A Gold Star mom, a Colorado woman whose U.S. Marine son died while serving in Afghanistan, said that a president showed a lack of respect toward her—and it’s not President Donald Trump.
“I’m a Gold Star mother and it pains me to see what is happening. The media bias is obvious to anyone willing to dig a little deeper than just believing what they hear on the news,” Julie Schrock wrote to the New York Post, which published portions of her letter.
Her son, United States Marine Corps Cpl. Max Donahue, died after he was severely injured in Afghanistan in 2010.
“When my son died, then-President Obama not only made no effort to reach out, but the condolence letter we received was signed by a computer. He didn’t even sign the letter!” she said.
Yet a note from a Colorado woman, Julie Schrock, stands out in the crowd. Her Marine son, Corporal Max Donahue,… https://t.co/w82UcR6lMC
— Jerry Pascale (@cutjeep) October 25, 2017
“Then, when I received multiple copies of the letter, I was told there was a computer ‘glitch’ that wasn’t fixed yet so more would probably keep coming and I should just throw them away. Not even a Sorry!” Schrock wrote.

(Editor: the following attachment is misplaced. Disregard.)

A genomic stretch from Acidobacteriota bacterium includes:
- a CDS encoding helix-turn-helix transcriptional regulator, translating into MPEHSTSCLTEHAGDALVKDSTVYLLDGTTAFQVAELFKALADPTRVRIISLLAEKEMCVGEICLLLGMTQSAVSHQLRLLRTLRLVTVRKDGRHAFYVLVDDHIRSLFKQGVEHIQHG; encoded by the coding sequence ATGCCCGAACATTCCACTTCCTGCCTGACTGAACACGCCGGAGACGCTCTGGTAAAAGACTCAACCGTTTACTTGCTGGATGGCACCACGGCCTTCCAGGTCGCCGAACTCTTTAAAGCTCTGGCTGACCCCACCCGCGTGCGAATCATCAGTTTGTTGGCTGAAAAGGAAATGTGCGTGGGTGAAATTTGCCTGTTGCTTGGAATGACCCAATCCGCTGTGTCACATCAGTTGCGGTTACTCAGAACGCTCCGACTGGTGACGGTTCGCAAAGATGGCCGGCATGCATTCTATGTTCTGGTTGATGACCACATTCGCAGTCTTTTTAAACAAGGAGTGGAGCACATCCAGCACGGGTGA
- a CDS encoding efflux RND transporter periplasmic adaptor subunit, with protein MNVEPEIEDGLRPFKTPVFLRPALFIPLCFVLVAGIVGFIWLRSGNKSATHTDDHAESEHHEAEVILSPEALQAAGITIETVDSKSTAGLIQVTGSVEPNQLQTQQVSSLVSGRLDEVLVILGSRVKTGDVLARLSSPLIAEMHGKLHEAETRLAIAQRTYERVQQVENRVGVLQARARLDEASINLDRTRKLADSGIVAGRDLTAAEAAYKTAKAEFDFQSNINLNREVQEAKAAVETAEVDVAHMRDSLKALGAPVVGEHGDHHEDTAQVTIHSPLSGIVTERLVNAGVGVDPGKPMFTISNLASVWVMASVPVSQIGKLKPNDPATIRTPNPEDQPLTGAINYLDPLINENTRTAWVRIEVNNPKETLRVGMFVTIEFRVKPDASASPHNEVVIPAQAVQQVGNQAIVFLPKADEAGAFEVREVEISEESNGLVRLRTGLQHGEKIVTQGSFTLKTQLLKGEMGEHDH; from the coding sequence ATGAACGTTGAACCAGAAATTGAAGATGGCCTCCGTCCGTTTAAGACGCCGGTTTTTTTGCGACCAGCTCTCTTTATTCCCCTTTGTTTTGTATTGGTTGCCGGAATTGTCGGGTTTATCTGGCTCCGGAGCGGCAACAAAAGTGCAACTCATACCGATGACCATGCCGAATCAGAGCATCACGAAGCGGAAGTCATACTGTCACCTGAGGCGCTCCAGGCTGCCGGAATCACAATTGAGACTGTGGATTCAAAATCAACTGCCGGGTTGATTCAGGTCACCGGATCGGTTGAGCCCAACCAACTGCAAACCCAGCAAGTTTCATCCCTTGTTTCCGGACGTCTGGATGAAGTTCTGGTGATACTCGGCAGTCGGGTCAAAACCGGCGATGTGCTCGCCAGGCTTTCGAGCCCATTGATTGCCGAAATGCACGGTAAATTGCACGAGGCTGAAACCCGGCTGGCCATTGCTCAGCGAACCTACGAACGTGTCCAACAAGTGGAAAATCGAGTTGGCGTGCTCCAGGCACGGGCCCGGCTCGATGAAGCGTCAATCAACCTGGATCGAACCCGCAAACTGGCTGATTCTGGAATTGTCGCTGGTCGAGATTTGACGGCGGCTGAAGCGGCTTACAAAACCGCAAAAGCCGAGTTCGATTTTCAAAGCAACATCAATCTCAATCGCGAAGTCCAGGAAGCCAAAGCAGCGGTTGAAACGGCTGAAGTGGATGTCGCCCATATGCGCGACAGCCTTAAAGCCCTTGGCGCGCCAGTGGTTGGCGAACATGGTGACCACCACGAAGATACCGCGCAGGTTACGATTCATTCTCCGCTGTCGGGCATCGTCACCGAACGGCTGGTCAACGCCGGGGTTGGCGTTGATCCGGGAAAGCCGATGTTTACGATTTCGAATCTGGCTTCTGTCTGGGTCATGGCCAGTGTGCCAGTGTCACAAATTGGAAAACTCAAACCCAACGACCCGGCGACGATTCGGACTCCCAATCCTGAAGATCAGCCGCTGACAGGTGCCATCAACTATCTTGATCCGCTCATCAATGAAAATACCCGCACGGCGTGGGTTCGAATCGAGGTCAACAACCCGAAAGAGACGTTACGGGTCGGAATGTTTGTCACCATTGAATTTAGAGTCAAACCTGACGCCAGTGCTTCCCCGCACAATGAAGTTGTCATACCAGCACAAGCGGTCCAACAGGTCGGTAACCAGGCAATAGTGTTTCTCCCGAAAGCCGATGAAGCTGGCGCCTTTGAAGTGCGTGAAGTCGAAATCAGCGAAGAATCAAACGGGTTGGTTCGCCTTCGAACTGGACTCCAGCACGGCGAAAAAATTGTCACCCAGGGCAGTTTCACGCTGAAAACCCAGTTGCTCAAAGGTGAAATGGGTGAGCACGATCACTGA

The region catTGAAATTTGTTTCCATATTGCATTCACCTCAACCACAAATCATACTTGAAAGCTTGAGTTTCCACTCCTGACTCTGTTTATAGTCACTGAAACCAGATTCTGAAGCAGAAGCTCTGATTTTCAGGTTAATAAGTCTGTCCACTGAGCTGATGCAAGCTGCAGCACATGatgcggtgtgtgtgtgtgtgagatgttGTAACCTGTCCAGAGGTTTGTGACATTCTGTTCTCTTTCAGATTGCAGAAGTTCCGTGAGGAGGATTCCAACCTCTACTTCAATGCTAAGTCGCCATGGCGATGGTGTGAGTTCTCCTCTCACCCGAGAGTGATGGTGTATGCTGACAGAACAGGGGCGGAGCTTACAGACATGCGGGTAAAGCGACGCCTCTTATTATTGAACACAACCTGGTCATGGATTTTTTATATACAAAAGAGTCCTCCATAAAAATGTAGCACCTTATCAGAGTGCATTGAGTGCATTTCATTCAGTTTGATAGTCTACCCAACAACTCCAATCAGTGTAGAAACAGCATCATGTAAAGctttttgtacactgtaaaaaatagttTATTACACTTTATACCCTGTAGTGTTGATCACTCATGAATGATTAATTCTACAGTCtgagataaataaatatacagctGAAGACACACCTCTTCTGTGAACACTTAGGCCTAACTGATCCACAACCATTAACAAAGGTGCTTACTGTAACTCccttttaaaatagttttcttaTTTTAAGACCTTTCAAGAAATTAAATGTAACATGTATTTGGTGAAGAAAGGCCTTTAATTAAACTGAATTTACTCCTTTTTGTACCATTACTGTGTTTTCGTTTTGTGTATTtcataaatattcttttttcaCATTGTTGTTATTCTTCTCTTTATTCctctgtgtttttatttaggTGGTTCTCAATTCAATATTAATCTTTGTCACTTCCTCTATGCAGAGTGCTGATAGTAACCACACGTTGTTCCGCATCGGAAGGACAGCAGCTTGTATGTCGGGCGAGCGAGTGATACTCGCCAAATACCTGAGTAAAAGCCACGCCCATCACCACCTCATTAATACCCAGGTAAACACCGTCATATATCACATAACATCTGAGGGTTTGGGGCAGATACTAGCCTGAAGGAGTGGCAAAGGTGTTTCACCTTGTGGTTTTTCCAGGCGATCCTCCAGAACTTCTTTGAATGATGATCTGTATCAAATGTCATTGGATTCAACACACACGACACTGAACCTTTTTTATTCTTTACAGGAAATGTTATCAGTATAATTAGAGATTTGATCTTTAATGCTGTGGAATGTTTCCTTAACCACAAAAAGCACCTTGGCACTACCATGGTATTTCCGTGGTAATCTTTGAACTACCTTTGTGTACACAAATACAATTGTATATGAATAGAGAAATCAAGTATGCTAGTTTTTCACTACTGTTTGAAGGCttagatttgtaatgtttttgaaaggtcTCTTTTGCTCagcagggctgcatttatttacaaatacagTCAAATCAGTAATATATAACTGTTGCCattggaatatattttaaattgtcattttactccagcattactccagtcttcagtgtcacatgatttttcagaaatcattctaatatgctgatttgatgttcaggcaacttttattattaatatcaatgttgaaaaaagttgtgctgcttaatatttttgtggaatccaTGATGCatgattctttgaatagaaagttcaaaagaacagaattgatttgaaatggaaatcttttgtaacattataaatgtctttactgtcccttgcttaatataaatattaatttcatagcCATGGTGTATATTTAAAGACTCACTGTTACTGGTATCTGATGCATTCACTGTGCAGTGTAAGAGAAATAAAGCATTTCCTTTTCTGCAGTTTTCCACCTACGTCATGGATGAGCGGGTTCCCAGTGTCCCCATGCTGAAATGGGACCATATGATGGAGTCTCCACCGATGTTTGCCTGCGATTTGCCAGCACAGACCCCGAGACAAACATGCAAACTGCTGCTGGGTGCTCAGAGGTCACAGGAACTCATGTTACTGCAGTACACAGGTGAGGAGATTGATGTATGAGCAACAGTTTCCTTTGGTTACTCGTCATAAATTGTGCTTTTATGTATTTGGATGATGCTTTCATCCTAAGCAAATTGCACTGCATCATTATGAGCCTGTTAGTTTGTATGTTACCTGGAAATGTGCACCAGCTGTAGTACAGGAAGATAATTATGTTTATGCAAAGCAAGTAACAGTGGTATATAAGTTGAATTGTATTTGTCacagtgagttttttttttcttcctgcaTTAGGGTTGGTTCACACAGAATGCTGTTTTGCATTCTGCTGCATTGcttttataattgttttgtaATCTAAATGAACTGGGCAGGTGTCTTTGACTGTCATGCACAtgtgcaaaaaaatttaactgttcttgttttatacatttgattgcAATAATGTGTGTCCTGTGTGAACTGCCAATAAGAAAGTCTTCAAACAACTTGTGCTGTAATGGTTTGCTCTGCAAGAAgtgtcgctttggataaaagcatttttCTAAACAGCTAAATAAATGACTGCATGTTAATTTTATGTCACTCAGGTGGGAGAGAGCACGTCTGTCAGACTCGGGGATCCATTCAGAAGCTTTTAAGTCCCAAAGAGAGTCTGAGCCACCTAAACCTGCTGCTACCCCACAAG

“I anonymously reported this to our local news station, which ran it one time versus the three days of Trump mishandling of a Gold star condolence. Sad and hurtful to say the least.”
It comes amid a media storm over President Trump’s call to the widow of Sgt. La David Johnson, who died in an ambush attack in Niger.
— RejoiceMagazine.net (@TemiaBrinson) October 19, 2017
This week, a Gold Star family received a $25,000 personal check from Trump, ABC11 reported. The check was sent to Chris Baldridge, who is the father of Sgt. Dillon Baldridge—one of three American soldiers killed in Afghanistan when an Afghan police officer fired on them.
“I am glad my legal counsel has been able to finally approve this contribution to you,” the letter reportedly said. “Enclosed is a check for $25,000—I hope this will make things a bit easier, but nothing will ever replace your son, Dillon. He was an American hero.”
— Military Times (@MilitaryTimes) October 25, 2017
Shrock also recently condemned NFL players for protesting during the national anthem.
“That flag was at Iwo Jima and 9/11 and on my son’s casket,” she said in September, IJR.com reported. “That’s what was handed to me, that flag has a meaning that should be honored and respected.”
(H/T – IJR)